. This applies even when breast cancer is diagnosed in a localized stage and in the absence of a second primary breast cancer.
It is remarkable that there are such pronounced age-dependent differences in survival in early breast cancer, which theoretically should be curable. The most striking finding in this study is the high relative excess risk in women <35 years in stage I. Other authors have also found the survival difference by age to be more pronounced in early stages of disease 
. Kroman et al found the negative effect of young age to be significant only in women with low risk disease who received no adjuvant chemotherapy. It seems reasonable to search for the explanation for these differences in tumour biology.
In our analyses of classical prognostic factors we found the same pattern of more aggressive tumour characteristics in the youngest women as previously published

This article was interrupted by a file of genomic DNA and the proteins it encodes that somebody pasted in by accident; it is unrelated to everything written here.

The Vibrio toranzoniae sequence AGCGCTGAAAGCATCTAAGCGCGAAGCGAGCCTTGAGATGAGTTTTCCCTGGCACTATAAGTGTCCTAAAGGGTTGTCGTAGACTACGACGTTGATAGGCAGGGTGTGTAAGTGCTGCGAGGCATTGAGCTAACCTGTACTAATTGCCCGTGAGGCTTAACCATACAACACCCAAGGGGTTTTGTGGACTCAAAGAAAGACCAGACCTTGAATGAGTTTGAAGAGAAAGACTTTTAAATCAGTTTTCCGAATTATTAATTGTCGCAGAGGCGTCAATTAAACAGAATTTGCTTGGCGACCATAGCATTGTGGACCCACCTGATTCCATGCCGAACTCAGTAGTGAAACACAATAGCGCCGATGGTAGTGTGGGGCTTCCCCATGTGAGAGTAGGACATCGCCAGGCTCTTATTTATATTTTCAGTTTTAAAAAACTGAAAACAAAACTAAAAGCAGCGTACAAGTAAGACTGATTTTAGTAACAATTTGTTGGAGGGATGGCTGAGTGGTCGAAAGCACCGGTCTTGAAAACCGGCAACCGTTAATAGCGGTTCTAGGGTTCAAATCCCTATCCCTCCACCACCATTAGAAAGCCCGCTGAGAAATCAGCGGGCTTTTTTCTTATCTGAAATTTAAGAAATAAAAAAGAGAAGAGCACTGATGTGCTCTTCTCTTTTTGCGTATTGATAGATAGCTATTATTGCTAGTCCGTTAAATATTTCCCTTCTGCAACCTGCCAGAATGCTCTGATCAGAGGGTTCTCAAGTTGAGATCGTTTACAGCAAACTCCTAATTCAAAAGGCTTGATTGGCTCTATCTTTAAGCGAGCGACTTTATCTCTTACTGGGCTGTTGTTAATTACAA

. We lack data on other reported important adverse prognostic factors in the young such as high proliferation index 
, lymphovascular invasion 
, and amplification of the Her-2 gene 
, as well as on preoperative mammography findings with implications for histopathology and prognosis. Tabar et al have reported findings of small tumours, 1–14 mm, showing a mammography pattern with casting-type calcifications being more often present in young women and independently predicting a poor survival 
After controlling for different histopathological features most studies have shown young age to remain as a powerful predictor of poor survival 
. A possible development is that gene expression profiling will be able to differentiate otherwise similar breast cancers at the molecular level to find clues for the explanation of this age effect 
. Hereditary breast cancer (e.g. BRCA1 and 2 mutations) is more frequent in young women with breast cancer but this has not implied a worse survival in most studies 
. Other hypotheses to explain the remaining difference in survival between age groups after corrections for tumour characteristics are that the increased risk of local recurrence associated with low age 
leads to an increased risk of breast cancer death